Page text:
Published by Thomas Nelson on August 10, 2021
Genres: Non-Fiction, Christian Life
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The Thing Beneath the Thing helps readers to identify and then heal from past wounds that have kept them from reaching their full potential and the life of freedom that Jesus has promised every believer.
Every driver knows the importance of avoiding potholes when navigating a route. Besides the uncomfortable bump, they can create permanent damage to vehicles. And left untended, potholes can evolve into sinkholes that endanger entire roadway systems.
The same is true of our lives. We all have potholes that have been formed by pain, trauma, or choices that we’ve made. What do we do? Usually we find a quick fix, filling the hole with activities and even addictions disguised as culturally acceptable life choices. But before long, the hole is back, waiting to catch us off-guard, which in the end creates even more permanent damage.
In The Thing Beneath the Thing, former Willow Creek Community Church lead teaching pastor Steve Carter asks the simple question, “How is life working for you?” He knows that potholes exist and that the longer we live disconnected from answering this question, the more we will fill those holes with harmful choices. The solution? Allow God to fill them with His grace and love so that we can discover the beauty of grace, peace, and wholeness He has for us.
The process lies in discovering our triggers: the setup that sets us offhideouts: where we go to escape the pain of our storyinsecurities: the false stories we create about ourselvesnarratives: the false stories we create about othersgrace: the place where we discover how to become whole, holy, and spiritually healthyJourney with a seasoned fellow traveler who has learned how to ask key questions that help unlock the places where we’ve buried things. Then dig deep, invite healing, and learn new ways to operate so that we may begin to experience the life of freedom Jesus has promised us.
In this book, Steve Carter encourages his readers to consider the deeper reasons behind why they do what they do. As he points out in the opening chapter, no one wakes up one day and decides to wreck their lives. When people sabotage themselves, ruin relationships, or lose everything they’ve built in the pursuit of secret sins, people around them find their behavior baffling, but there is always some deeper pattern or underlying emotional issue driving the implosion. Steve Carter urges his readers to consider the deeper struggles or traumas behind their behaviors, so that they can work through profound, soul-deep problems with God instead of remaining oblivious to their vulnerability or only treating symptoms.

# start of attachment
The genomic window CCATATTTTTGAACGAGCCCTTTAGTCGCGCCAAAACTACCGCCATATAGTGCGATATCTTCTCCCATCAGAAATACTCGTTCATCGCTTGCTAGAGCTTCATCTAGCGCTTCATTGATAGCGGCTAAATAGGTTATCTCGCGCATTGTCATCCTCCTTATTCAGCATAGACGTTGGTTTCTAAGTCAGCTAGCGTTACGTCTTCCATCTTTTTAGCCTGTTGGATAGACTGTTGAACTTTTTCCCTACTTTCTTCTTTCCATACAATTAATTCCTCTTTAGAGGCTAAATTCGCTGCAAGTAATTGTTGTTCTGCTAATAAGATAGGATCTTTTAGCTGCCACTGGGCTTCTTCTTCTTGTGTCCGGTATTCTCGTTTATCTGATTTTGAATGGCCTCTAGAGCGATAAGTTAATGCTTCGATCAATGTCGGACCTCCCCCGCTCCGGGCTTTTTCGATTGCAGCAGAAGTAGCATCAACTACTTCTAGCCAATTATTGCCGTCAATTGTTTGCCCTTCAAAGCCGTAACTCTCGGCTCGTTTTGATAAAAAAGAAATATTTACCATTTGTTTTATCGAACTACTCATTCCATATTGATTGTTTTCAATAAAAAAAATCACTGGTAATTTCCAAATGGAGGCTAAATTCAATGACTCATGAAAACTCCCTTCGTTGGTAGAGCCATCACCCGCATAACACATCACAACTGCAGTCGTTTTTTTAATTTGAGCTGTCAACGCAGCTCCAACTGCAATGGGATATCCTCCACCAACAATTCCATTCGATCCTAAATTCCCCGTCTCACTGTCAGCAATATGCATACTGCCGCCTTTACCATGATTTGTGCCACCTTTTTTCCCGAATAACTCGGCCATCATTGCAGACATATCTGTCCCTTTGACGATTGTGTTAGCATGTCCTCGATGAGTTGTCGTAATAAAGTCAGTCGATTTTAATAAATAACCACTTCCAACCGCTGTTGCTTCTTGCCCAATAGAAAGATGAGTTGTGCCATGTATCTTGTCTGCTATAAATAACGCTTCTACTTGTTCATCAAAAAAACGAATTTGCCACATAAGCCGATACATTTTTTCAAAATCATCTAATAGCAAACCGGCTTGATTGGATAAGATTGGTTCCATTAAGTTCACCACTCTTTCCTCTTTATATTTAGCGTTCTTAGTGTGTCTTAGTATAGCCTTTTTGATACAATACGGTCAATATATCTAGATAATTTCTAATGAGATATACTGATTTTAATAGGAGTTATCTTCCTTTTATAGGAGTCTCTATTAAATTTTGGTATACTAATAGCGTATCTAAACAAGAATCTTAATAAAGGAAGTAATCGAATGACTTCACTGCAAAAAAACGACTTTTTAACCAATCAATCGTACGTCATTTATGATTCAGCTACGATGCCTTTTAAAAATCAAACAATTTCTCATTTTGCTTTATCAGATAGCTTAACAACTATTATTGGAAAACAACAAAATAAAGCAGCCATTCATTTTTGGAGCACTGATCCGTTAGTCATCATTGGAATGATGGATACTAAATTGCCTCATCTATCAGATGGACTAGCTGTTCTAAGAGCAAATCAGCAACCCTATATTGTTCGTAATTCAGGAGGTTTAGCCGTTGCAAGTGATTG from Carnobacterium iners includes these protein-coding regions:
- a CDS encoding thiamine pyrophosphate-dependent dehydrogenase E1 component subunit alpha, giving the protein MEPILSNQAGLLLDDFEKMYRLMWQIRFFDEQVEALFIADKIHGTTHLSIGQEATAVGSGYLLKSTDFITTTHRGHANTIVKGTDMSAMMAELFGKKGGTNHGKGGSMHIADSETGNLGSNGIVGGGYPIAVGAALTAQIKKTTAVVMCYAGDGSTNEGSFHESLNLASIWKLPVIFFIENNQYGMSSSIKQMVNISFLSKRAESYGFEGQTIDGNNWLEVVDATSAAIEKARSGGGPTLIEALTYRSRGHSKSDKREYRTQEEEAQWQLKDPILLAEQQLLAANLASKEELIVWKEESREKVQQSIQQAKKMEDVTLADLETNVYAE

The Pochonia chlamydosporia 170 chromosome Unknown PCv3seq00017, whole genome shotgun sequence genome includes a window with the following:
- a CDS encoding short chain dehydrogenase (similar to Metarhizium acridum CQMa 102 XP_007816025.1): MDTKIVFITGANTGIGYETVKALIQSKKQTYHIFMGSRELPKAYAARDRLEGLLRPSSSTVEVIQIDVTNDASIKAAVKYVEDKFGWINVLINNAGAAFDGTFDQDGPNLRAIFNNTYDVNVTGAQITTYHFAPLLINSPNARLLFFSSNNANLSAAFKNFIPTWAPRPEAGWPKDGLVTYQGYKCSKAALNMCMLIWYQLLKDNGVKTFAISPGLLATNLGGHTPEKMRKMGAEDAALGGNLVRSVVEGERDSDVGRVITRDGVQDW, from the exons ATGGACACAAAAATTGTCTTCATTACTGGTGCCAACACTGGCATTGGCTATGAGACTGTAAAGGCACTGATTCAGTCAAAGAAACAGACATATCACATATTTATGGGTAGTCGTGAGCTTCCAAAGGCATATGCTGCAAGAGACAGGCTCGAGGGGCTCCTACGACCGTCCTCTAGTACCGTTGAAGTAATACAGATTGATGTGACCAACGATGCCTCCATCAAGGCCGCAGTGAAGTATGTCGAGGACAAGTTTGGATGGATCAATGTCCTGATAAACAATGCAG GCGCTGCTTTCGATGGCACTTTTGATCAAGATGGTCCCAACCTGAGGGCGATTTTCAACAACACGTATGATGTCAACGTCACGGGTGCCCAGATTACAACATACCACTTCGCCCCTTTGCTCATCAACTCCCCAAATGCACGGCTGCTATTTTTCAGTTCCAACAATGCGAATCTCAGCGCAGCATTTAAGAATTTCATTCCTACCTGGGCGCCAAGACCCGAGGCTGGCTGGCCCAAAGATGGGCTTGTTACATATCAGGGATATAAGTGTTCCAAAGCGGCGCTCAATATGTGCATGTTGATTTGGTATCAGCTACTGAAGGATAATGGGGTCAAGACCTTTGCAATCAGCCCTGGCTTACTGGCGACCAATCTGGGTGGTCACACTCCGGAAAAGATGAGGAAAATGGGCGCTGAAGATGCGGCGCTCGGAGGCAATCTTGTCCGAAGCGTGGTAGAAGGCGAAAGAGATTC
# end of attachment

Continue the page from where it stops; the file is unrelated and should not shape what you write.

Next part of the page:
The Thing Beneath the Thing: What’s Hidden Inside (and What God Helps Us Do About It) provides deep insight into universal human struggles and how God meets us with grace in the midst of our pain. Carter writes about a range of different topics with sensitivity throughout this book, addressing trauma-related issues from a pastoral perspective. He shares helpful insights into how past traumas trigger us in seemingly unrelated situations, and he encourages us to identify the ways that we withdraw, attack, or hide in response to these experiences. He describes different types of responses, speaking to readers of all different personality types and life backgrounds, and digs into some of the deeper identity and security struggles behind how people respond to their problems.
Carter shares lots of personal stories, and he also narrates powerful stories the Bible, showing how we can see these universal issues and God’s wisdom for them in Scripture. He writes in a way that is accessible to both believers and seekers, and the writing style is very engaging and easy to read. Someone who feels overwhelmed by academic and lengthy books about trauma may find The Thing Beneath the Thing especially helpful, since Carter expresses key concepts in layman’s terms to help readers see how their deep hurts fuel their dysfunctional choices or responses in conflict situations. Carter doesn’t promise quick fixes or promote a deterministic view of human behavior, but he helps readers understand how the past influences the present, and shares insight into how God can help them break free.
In the final section of the book, he writes about the meaning of grace, how God can transform our lives, and how we can live according to our forgiveness in Christ, instead of trying to achieve wholeness through our own striving. His writing can encourage and help people in lots of different life situations and stages, because he gets to the heart of the issue and applies to the gospel to our deepest insecurities and longings for wholeness. This book is full of provocative reflection questions, spiritual wisdom, and practical encouragement, and can be a great help to many people.